Hat tip to Money Morning Australia for drawing my attention to the British Geological Survey's supply risk index in an article about graphite. I wasn't interesting in the graphite story - my eye was immediately drawn to the #2 ranking of tungsten in the table below.
With gold becoming increasingly popular, risk of supply problems with the key input to fake gold bars I'm sure is a top concern for fraudsters around the world (and New York in particular). Let us also not forget central bankers, who we can be sure are also concerned about any potential restriction on their ability to make fake 400oz bars to replace all the real gold that has been leased/sold.
Interestingly, the BGS note that "84% of the world's tungsten is currently sourced from China", with China also being the top reserve holder of tungsten as well. So not only is the US exposed to China holding all its debt, it is also at their mercy as to fake tungsten bar supply.
While I'm being silly, it seems appropriate to discuss the silver:gold ratio. This topic attracts a lot of stupidity along the lines of "the silver:gold ratio should be X because of Y and therefore silver is going to the moon". Often the "because of Y" uses some sort of supply metric or that some King thousands of years ago set the ratio at 10:1. Curiously, the so derived ratio is always lower than the current ratio.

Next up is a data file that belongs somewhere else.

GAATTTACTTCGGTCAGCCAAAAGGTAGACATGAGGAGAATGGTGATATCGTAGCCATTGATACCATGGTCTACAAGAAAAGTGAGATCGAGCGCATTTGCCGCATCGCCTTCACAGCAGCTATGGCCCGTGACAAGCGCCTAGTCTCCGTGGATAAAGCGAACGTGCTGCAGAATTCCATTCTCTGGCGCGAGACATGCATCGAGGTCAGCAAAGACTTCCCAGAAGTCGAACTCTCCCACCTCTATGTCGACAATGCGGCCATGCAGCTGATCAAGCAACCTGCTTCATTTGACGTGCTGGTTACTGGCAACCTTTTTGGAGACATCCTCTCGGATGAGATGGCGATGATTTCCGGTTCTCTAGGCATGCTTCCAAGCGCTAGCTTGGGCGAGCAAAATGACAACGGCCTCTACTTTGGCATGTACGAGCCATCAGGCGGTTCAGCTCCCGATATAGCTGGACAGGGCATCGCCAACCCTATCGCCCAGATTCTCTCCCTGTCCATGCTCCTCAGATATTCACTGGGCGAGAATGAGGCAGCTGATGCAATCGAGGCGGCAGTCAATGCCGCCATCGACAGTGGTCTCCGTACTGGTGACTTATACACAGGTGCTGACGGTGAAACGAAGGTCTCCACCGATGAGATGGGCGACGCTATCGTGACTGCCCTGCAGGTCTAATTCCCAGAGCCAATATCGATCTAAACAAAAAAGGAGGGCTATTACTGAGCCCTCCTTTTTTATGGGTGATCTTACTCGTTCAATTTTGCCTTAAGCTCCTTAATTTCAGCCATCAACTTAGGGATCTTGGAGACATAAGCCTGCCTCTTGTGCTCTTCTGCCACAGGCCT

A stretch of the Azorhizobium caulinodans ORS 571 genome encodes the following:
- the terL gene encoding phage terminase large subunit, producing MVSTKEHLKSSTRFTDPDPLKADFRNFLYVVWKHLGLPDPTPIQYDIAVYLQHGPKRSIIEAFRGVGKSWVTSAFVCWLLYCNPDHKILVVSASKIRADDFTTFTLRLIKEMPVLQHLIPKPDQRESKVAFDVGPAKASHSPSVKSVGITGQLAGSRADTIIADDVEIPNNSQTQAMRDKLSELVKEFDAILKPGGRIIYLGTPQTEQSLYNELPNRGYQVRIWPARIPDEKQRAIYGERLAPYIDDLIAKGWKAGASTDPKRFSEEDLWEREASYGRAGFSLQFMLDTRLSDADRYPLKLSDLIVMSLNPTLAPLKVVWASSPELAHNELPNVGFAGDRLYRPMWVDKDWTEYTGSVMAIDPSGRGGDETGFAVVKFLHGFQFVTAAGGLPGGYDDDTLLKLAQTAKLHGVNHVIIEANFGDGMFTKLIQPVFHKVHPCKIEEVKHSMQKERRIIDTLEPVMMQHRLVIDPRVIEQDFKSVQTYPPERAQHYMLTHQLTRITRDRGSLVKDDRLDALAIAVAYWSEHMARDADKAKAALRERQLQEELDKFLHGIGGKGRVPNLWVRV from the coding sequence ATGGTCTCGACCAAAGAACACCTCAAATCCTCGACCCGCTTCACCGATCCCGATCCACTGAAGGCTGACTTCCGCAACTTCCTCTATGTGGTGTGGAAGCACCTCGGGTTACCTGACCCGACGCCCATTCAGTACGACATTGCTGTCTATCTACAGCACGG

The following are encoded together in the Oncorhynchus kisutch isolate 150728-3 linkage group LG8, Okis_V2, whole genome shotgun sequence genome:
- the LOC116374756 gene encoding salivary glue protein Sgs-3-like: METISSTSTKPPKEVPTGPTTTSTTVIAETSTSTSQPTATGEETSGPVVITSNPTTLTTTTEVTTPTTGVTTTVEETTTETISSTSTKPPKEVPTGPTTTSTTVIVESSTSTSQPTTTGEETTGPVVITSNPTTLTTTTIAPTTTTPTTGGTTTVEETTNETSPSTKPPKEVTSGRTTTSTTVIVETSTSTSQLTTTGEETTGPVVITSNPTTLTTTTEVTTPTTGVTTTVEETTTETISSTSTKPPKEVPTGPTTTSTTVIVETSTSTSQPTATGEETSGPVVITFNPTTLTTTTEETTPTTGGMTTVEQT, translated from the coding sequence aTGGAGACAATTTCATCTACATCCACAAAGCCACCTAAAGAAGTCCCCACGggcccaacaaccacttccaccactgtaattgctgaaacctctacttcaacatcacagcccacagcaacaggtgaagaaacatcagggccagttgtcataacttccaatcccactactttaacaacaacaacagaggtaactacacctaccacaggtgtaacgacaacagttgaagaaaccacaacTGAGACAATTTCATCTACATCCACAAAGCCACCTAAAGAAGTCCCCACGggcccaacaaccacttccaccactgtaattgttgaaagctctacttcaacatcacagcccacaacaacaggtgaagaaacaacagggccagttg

One of the BGS' criteria for determining supply risk is Scarcity and they provide a handy table of each elements global scarcity. Silver is 0.055 parts per million while gold is 0.0013ppm. Hmm, that is a ratio of 42.3:1.
Anyway, this whole line of argument is shortsighted to start with as scarcity is not the only driver of price, as something can be really scarce but if no one wants it, it ain't worth anything - as Kid Dynamite covered in this post.
"something can be really scarce but if no one wants it, it ain't worth anything"ReplyDelete
True Bron, true, but the reason why no one would want that something even if it was scarce, is because it has no quality, unlike gold.
In the 19th century the Spanish made counterfeit sovereigns - made of gold-plated platinum. For some time these Spanish fakes have been more valuable than the genuine articles. Maybe we should be looking to collect tungsten gold bars.ReplyDelete
it is not just that scarcity is not the only argument, but the whole idea that scarcity might have anything to do with price is bogus.
My daughter has only two paintings in oil on canvas. Vincent van Gogh must have some 50+. So my daughter's paintings are more rare, and so they should sell for a higher price...
What an elaborate logic...
Here are some more comments on the GSR at FOFOA's blog.
Like the oil paintings example, I will steal it next time I have to cover this idea.ReplyDelete
I think scarcity is a factor in price formation and can't be ruled out. Relative scarcity can affect perceptions of worth as well (even if irrational).
The paintings of Vincent van Gogh, might just be of a higher quality than your daughter's.